Twenty-Eighth Sunday in OT B/2018
October 014, 2018
Wisdom 7: 7-11; Hebrews 4: 12-13; Mark 10: 17-30
The readings of this Sunday talk about the importance of divine wisdom. They show that only God gives true wisdom that leads to making good choices in life. They invite us to yearn for divine wisdom so that we walk in God’s ways and come to our eternal salvation.
The first reading describes the important choice Solomon made at a crucial moment of his life as King of Israel. It shows how, instead of asking God for riches, health and honor, he prayed that prudence and wisdom may be given to him as he governed God’s people. It shows also that he preferred wisdom to scepter and throne, prudence to gold and silver. Finally, the text shows that as he did so, God gave him everything he needed beyond his own expectation.
What is behind this text is the idea that the attractions of the world are transitory and only God is an eternal value. Another idea is the truth that divine wisdom leads to good choices in life. The last idea relates to the recognition that divine wisdom is more important than human knowledge and riches.
This text allows us to understand what is at stake in today’s Gospel as Jesus presents the rich man with a difficult choice of abandoning his possessions and following him. First of all, the Gospel starts by mentioning the trip of Jesus and the action of the man who inquired about eternal salvation. Then, it gives the response of Jesus who pointed the man to the respect of the commandments. It also gives the reaction of the man who alleged that he has observed the commandments since his youth.
After that, the Gospel talks about the demand of Jesus that he sell everything he possesses in order to follow him. Then, it gives the reaction of the man who went away sad because of his many possessions. It gives also the reaction of Jesus to the attitude of the man by saying that it is difficult for the one who is rich to enter the Kingdom of heaven.
The Gospel ends up with the question of the disciples to Jesus about their own fate as they left everything to follow him. As a last word, Jesus reassured them about the recompense that awaits them in the present life and in the future of the kingdom of heaven.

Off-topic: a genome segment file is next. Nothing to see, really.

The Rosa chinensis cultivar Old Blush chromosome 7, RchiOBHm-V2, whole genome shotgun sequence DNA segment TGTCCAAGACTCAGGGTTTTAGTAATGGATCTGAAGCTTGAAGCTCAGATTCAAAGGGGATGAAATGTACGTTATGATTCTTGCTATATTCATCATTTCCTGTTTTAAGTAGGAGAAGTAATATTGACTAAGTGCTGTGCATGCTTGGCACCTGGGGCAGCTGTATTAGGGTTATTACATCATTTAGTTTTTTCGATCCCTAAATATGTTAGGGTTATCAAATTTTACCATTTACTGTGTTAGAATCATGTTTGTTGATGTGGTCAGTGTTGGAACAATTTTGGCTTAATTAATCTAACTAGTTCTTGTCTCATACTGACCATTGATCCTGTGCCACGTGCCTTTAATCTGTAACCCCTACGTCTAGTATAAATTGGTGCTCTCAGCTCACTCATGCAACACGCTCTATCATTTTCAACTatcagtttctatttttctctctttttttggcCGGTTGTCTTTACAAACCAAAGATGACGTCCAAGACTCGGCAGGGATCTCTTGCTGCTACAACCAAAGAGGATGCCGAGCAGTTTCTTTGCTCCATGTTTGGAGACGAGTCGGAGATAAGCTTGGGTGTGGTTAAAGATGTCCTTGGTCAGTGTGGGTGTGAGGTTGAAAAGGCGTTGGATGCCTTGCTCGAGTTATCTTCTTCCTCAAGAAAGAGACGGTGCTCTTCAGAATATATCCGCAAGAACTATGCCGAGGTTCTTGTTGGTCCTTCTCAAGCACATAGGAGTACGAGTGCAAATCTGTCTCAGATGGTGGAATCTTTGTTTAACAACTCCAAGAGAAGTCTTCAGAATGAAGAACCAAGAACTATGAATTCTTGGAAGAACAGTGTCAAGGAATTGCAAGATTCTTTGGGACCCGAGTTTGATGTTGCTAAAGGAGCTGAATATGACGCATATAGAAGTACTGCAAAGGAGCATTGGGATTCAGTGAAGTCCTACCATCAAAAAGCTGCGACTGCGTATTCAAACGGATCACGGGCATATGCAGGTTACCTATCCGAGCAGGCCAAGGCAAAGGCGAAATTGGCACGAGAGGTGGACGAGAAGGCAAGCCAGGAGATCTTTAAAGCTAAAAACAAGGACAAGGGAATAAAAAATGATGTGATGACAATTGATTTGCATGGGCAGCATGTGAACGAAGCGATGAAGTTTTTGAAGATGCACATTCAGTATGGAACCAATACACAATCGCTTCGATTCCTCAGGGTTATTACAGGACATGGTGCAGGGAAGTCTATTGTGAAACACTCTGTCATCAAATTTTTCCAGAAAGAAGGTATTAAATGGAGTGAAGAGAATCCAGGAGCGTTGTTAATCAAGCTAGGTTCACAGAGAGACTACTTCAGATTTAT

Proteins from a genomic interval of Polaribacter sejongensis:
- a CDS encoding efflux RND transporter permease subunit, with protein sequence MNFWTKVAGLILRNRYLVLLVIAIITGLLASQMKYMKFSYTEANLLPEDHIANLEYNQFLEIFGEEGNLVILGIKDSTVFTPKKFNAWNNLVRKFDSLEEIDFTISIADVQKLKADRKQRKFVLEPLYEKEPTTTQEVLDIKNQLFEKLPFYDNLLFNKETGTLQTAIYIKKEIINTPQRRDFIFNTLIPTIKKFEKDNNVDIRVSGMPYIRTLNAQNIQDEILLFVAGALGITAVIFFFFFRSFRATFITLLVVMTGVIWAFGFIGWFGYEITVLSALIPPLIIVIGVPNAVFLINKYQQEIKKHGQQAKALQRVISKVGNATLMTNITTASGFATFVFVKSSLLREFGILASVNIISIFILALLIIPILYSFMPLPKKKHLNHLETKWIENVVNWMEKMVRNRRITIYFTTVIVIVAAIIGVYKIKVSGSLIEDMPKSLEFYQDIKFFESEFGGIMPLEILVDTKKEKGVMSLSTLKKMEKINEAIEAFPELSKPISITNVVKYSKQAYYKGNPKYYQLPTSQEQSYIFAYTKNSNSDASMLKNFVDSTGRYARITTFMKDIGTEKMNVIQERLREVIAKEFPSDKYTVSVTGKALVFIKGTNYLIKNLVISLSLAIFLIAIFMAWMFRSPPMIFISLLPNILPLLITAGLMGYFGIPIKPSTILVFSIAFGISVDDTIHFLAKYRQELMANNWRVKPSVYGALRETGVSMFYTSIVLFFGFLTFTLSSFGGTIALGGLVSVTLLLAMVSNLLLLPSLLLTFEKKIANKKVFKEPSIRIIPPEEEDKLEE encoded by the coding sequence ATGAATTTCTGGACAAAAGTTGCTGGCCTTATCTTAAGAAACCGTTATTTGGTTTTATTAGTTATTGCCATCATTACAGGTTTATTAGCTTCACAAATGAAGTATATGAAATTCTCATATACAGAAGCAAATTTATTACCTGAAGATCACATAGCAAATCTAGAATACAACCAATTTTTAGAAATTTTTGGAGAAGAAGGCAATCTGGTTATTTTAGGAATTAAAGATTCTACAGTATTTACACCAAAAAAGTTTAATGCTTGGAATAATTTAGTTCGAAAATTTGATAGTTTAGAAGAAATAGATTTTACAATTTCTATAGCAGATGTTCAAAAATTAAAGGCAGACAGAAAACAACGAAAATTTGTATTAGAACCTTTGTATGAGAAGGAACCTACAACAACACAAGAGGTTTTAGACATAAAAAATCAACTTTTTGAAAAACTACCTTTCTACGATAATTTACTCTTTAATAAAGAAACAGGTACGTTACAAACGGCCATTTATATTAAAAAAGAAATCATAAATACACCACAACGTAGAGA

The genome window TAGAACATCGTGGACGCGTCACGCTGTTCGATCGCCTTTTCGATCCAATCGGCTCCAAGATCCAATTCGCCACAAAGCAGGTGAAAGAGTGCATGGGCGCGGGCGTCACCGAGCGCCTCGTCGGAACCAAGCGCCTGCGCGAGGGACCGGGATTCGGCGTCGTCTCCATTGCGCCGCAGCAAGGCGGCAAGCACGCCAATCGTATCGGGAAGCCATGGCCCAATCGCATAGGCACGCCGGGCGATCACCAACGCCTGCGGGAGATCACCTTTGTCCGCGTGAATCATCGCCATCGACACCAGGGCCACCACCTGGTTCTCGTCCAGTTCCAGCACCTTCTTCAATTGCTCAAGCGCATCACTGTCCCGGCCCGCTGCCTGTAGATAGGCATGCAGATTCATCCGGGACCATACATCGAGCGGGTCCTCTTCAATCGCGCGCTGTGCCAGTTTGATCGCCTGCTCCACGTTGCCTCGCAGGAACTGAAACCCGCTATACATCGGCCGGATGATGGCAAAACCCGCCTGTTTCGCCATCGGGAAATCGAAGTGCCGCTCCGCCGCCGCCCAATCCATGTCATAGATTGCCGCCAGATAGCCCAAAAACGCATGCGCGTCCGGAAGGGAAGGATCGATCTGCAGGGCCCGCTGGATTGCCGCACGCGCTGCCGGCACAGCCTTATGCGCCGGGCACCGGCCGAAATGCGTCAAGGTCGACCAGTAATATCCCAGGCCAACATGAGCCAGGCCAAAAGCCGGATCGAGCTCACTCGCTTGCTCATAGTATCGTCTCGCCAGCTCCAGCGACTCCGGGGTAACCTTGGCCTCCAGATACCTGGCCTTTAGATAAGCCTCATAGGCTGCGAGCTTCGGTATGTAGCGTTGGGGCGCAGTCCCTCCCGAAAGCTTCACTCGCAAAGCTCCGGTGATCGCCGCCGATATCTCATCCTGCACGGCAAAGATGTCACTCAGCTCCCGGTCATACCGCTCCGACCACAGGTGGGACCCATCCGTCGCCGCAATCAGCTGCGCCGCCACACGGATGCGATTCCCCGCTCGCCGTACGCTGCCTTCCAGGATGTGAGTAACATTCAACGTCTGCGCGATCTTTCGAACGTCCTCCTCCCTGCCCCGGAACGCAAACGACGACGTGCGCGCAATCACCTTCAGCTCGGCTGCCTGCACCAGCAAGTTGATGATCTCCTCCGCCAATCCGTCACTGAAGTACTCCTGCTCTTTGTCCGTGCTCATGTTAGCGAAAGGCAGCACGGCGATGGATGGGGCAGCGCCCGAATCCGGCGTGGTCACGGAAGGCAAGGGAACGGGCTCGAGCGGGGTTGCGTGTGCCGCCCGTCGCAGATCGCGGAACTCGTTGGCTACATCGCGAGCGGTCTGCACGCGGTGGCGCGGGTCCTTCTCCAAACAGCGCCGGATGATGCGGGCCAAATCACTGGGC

What do we learn from today’s Gospel? Today I want to talk about the demands of the kingdom of God. What do I mean by that? Let me explain. In fact, when Jesus started his ministry he told people that the kingdom of God was in their midst, they should repent and believe in the Gospel.
From that proclamation, come out two important elements, namely faith in Jesus and repentance. But the kingdom of God in itself is structured around the respect of the Law. That is why for many Israelites, the keeping of God’s commandments was a proof of their belonging to God’s people and, at the same time, a guarantee for eternal salvation.
Without rejecting that vision, however, Jesus will summarize the Law in the love of God and the neighbor. The consequence to draw from such a vision is that, instead of limiting the commandments only to dealing with God, it opens up the possibility of looking into the relationships with the fellow human beings.
It is here that the Gospel speaks a lot to us. In fact, when the rich man went to Jesus, he was certainly sure of leading a right life and doing what he thought was right to have eternal salvation. Of course, he had some concerns, but those were not in the sense of doubting about his salvation, but rather in the sense of finding some confirmation that he was in the right direction. That is why he went to inquire from someone he appreciated because he was a good teacher.
From this encounter, let us draw two consequences. First, we should never forget that the heart of God’s commandments is the love of God and neighbor. The one cannot exist without the other and vice versa. As 1John 4: 20 says, how can one say that he loves God he does not see while hating a brother he sees? It that sense, any effort of keeping the commandments should always include God and the fellows. That is why we can never love God in the abstract, but always through our brothers and sisters.
Second, because the Law demands that we pay attention to our fellow human beings, our heart should be open to them as well. But, as by instinct we tend to think first of ourselves rather than others, what is required is repentance and conversion of heart. In that sense, what Jesus wanted the rich man to do was to repent and accept the vision of the kingdom he was presenting to him.
In other words, if observing the commandment is just abstract without impact in our relationship with others, it serves no purpose. Moreover, Jesus does not call us so that we remain as we are, but that we change.
Unfortunately, material possessions can fix our hearts on this world in such a way that some people think that it is the only reality we have to care for.
And yet, there are in the world other values than money and material possessions. After all, there are things that our possessions cannot buy. What about a good marriage, a durable relationship, a wonderful friendship, etc?
But for those who have accepted the wisdom of changing life and following Jesus’ vision, they will have their recompense. Let us pray that God may give us the courage to choose Jesus’ vision. God bless you all!